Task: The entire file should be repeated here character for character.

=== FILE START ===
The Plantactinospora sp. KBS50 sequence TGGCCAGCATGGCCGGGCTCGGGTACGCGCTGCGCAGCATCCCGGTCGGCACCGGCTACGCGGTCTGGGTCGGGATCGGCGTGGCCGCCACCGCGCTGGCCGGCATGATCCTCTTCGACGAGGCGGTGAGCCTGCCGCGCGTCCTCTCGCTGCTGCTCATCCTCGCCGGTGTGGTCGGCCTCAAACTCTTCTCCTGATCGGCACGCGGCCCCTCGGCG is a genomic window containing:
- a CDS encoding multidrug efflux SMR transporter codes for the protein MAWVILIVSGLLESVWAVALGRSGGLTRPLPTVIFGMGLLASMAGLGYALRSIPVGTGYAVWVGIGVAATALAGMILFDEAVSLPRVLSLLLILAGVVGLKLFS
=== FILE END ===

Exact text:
The Plantactinospora sp. KBS50 sequence TGGCCAGCATGGCCGGGCTCGGGTACGCGCTGCGCAGCATCCCGGTCGGCACCGGCTACGCGGTCTGGGTCGGGATCGGCGTGGCCGCCACCGCGCTGGCCGGCATGATCCTCTTCGACGAGGCGGTGAGCCTGCCGCGCGTCCTCTCGCTGCTGCTCATCCTCGCCGGTGTGGTCGGCCTCAAACTCTTCTCCTGATCGGCACGCGGCCCCTCGGCG is a genomic window containing:
- a CDS encoding multidrug efflux SMR transporter codes for the protein MAWVILIVSGLLESVWAVALGRSGGLTRPLPTVIFGMGLLASMAGLGYALRSIPVGTGYAVWVGIGVAATALAGMILFDEAVSLPRVLSLLLILAGVVGLKLFS